In the event of a Canada Post strike in September 2018, we will do our best to ensure alternative delivery methods are used for client communications.  We can accept communications via email at contact@rossmcbride.com or fax 905.526.0732.  For account payments e-transfers and credit card payments can be made.  Please call us for further instructions 905.526.9800.

Loose lips sink ships

Loose lips sink ships. That ship can be your job.
 
We all complain sometimes. We often call it “venting”. Vent, however, to the wrong person and you may find yourself out of work without a severance package.
 
A gentleman we will call Chris worked for over 10 years as a sales representative for a food distributor. Although he had some success in his initial years, in his latter days he was no saint.
 
Chris received multiple emails from his boss complaining about the lateness of his reporting on his sales activities as well as the fact that he sometimes provided inaccurate and misleading information.
 
Two or three customers told the boss that if he wanted to keep doing business with them, he would have to assign them a new sales representative.
 
When Chris got into an argument with a client who was offended by his behaviour, he refused to apologize in any form whatsoever.
 
At a trade show he took a client for dinner and proceeded to cut up his boss over drinks. The client was so offended he left without ordering a meal.
 
Finally, Chris stuck his foot in his mouth one too many times. A client was upset about late delivery of an order and Chris sent the client an email blaming his boss for the entire delay.
 
Two weeks later Chris was fired and he sued for wrongful dismissal.
 
Chris’s lawyer appropriately conceded that this last email, on its own, did constitute just cause for Chris’s termination. He argued, however, that by waiting two weeks after the employer became aware of the email to fire Chris, it had accepted and condoned the behaviour.
 
The judge rejected that argument.
 
The judge found that two weeks was a reasonable amount of time for the employer to reflect upon its course of action. Employers should not be encouraged by the courts to make hurried decisions with something as important as somebody’s livelihood.
 
As a practical matter, however, I would not advise any employer to go much beyond two weeks in making a decision to terminate someone if they want to succeed in arguing that it is just cause. An employer that finds out about some behaviour and waits a month is going to be challenged by the court to explain why it took that long to make a decision. If the behaviour was so heinous as to warrant a termination without notice, that should have been clear fairly soon and not need mulling for a whole month.
 
The reason Chris’s lawyer had to concede that the email could have constituted just cause was that it was gross insubordination and disloyalty.
 
Every employee owes their employer a duty of loyalty and good faith. That means not doing things like stealing corporate opportunities or moonlighting in a competitive position. It also means not harming the business interests of the employer. It’s called biting the hand that feeds you.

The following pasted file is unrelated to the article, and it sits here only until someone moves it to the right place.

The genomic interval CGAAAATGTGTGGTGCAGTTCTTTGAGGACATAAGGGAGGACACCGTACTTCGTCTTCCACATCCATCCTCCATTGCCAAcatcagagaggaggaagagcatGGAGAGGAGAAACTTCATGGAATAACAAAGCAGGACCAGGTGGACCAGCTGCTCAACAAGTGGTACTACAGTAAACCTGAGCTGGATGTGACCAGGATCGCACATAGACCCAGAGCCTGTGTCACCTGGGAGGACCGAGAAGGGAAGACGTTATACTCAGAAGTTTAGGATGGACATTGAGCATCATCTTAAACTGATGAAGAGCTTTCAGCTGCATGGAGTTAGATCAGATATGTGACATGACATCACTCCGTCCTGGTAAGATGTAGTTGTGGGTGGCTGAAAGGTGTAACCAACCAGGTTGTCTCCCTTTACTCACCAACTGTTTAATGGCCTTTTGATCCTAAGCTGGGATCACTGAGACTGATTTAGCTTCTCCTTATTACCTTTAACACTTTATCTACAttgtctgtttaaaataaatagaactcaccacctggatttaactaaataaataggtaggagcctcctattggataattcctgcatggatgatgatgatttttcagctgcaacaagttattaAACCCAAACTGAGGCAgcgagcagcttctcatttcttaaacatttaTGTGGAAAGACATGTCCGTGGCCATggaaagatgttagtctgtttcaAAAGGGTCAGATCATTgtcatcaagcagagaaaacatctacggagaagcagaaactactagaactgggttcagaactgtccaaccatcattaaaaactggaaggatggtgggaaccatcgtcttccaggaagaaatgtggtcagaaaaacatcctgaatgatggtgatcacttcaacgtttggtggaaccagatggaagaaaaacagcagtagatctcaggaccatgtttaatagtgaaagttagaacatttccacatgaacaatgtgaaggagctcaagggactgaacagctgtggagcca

Regardless of whose fault the delay in the purchase order was, it can only harm the interests of the company as a whole for Chris to have blamed his superior.
 
Arguably, the conversation with the client at the trade show also constituted gross insubordination and just cause for termination without notice.
 
Chris’s lawyer’s strategy was to take the email out of the picture by arguing that the employer had waited too long to act on it and then challenged the accuracy of the other criticisms of Chris’s performance. He also argued that Chris did not receive sufficient warnings that his performance was endangering his continued employment. Putting aside the issue of the conversation at the trade show, he might have succeeded with this strategy.
 
While the employer complained many times about Chris’s performance, it never gave him a letter or told him to his face that if things didn’t improve he would be out of work. If an employer is to have any hope of terminating someone’s employment without paying out a severance package as a result of day-to-day performance issues, such as sloppiness and lateness, they must have a well-documented progressive discipline process with clear warnings.
 
While the judge in Chris’s case thought that the many emailed complaints Chris received from his boss, complaining about his sales reporting, constituted a warning, most judges would not have agreed. In this case, it didn’t matter anyway. Once Chris’s lawyer conceded, as he had to, that the email would be just cause if the employer was not found to have condoned it and the judge did not find condonation, the case was over anyway.
 
We all gripe to our co-workers from time to time about our employer or some other complaint. Unless these complaints reach a truly monumental level, they will rarely warrant the termination of somebody’s employment without a severance package. Complaining to other employees does not as immediately harm the company’s business interests as do complaints to clients.
 
When an employee cuts up the company or management to a client, clients will usually lose faith in the company as a whole. That means a loss of money and harm to the business. It is serious stuff.
 
Employees such as sales representatives who routinely deal with clients on a ongoing basis sometimes kid themselves into thinking that everything they say is confidential and that the client is their “friend”. If you are wrong and your “friend” turns on you, you may be in for a big surprise.
 
As published in The Hamilton Spectator, March 24, 2007.